Contact: Amanda Cobb 277-6358
Carolyn Gonzales 277-5920

September 7, 2001


Amanda J. CobbAmanda J. Cobb, new American Studies faculty member at the University of New Mexico, is a winner of the 22nd annual American Book Award. Her book, "Listening to Our Grandmothers' Stories: The Bloomfield Academy for Chickasaw Females, 1852-1949," also received the 1998 North American Indian Prose Award from the University of Nebraska Press.

"Listening to Our Grandmothers' Stories" uses letters, reports, school programs and student interviews to tell the story of the Bloomfield Academy, founded by the Chickasaw Nation in conjunction with missionaries. Founded long before Carlisle, the first federally run, off-reservation boarding school, Bloomfield represents one of the rare 19th century instances of a Native community seizing control of its children's formal education.

Cobb, who became interested in the school because her grandmother, Ida Pratt Cobb, a Bloomfield alum, discusses the educational experience the students received, how the curriculum changed over time, and what elements set the academy apart from most other schools attended by Native American children, even after it was taken over by the federal government. For the Chickasaw Nation, Bloomfield, an assimilation tool, became an important method of self-preservation.

The American Book Awards were established in 1978 by the Before Columbus Foundation to respect and honor excellence in American literature. The foundation recognizes the diversity of tradition in American literature and promotes dissemination of contemporary multicultural writing. Cobb received her award this summer in a ceremony in Chicago.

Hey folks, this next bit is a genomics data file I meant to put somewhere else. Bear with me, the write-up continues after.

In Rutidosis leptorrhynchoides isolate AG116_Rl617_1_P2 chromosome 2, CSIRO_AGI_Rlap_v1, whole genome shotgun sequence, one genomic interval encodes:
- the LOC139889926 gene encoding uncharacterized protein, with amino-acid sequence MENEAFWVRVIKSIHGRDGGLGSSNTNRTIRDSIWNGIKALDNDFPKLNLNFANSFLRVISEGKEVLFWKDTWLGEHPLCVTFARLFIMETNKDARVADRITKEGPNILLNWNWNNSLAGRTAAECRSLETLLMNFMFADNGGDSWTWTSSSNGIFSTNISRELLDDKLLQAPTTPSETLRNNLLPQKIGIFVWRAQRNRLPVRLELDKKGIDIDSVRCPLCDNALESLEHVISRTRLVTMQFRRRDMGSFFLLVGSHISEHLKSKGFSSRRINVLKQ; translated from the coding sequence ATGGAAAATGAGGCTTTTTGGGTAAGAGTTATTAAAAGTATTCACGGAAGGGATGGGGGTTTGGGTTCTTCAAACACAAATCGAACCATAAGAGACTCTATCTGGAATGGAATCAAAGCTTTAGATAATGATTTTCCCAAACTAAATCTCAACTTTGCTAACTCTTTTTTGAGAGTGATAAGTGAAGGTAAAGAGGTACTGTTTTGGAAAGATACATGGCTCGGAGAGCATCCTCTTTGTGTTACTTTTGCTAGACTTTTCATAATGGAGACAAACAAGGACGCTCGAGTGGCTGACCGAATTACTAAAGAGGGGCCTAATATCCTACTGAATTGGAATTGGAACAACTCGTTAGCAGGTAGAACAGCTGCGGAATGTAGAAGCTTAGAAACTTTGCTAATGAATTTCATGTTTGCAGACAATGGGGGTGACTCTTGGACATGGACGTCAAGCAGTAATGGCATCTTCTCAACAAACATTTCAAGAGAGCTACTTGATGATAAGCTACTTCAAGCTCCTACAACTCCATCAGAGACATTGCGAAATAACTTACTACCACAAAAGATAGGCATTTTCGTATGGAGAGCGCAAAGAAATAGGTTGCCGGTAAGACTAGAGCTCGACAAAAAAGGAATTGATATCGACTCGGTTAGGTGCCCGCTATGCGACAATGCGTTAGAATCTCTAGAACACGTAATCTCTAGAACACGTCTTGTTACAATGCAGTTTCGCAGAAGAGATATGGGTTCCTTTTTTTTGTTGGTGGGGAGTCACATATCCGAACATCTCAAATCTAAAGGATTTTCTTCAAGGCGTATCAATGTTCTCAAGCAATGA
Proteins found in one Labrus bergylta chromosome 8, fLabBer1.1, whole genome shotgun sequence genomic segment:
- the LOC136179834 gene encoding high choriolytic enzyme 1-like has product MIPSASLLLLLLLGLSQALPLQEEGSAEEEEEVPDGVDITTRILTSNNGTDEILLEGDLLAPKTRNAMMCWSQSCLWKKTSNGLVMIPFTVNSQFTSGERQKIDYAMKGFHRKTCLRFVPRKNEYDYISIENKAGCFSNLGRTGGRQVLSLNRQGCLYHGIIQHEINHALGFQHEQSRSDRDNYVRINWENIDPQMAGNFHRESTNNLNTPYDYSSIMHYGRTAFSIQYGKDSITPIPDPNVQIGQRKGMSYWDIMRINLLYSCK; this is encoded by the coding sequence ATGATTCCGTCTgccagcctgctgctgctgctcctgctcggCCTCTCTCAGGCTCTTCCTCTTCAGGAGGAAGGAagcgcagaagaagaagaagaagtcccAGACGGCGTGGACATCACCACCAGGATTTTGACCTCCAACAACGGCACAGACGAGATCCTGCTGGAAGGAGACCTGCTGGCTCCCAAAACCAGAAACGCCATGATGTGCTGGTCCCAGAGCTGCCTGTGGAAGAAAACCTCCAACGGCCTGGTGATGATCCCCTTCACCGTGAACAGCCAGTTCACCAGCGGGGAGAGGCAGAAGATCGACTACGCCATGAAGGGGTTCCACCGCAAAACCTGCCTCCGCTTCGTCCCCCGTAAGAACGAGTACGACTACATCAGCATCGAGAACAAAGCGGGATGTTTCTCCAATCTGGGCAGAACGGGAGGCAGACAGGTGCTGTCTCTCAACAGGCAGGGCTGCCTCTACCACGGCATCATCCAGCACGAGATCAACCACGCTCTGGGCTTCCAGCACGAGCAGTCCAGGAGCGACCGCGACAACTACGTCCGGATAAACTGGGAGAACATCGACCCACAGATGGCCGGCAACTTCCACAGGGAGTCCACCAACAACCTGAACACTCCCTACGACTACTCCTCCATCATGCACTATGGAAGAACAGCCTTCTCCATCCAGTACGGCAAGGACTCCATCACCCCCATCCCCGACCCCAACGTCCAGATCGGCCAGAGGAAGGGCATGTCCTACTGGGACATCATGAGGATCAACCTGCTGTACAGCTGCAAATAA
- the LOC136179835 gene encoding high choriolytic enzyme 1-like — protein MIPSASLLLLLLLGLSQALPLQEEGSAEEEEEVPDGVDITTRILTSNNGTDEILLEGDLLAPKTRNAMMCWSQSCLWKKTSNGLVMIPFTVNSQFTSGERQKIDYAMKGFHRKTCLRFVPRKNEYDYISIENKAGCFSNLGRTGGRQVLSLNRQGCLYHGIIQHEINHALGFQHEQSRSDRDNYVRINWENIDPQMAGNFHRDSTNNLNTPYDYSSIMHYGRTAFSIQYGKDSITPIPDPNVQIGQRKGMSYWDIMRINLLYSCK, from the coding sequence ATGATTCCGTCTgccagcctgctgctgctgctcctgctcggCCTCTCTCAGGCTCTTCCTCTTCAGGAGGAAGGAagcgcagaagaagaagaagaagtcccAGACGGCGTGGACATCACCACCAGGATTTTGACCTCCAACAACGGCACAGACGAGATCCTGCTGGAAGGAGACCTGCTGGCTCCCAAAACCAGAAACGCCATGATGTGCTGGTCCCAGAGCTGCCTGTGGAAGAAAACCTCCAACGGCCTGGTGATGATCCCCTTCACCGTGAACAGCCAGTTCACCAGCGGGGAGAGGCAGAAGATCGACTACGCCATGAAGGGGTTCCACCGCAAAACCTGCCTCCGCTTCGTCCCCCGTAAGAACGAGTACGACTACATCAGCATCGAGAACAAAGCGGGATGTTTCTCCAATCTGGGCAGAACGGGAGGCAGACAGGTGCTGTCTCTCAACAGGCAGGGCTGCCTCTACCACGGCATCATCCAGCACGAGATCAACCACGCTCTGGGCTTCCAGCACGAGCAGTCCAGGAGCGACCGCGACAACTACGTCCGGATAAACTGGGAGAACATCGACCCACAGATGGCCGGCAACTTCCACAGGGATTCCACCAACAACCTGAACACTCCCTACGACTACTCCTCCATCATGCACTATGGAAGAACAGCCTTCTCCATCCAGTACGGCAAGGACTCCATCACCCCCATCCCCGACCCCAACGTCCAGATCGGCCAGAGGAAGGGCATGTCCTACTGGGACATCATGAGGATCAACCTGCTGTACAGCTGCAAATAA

Cobb, originally from Oklahoma, was an assistant professor at New Mexico State University before coming to UNM. She has participated in the Americans for Indian Opportunity Ambassadors Program, a leadership program for emerging Native leaders founded and directed by American Indian activist LaDonna Harris. Cobb served as a Senior Fellow for Americans for Indian Opportunity this summer and her new book project, "The Real Washington Redskins: The Native Circle in Washington, D.C., 1965-1975," is the direct result of her participation in the organization. Cobb is an enrolled member of the Chickasaw Nation of Oklahoma.

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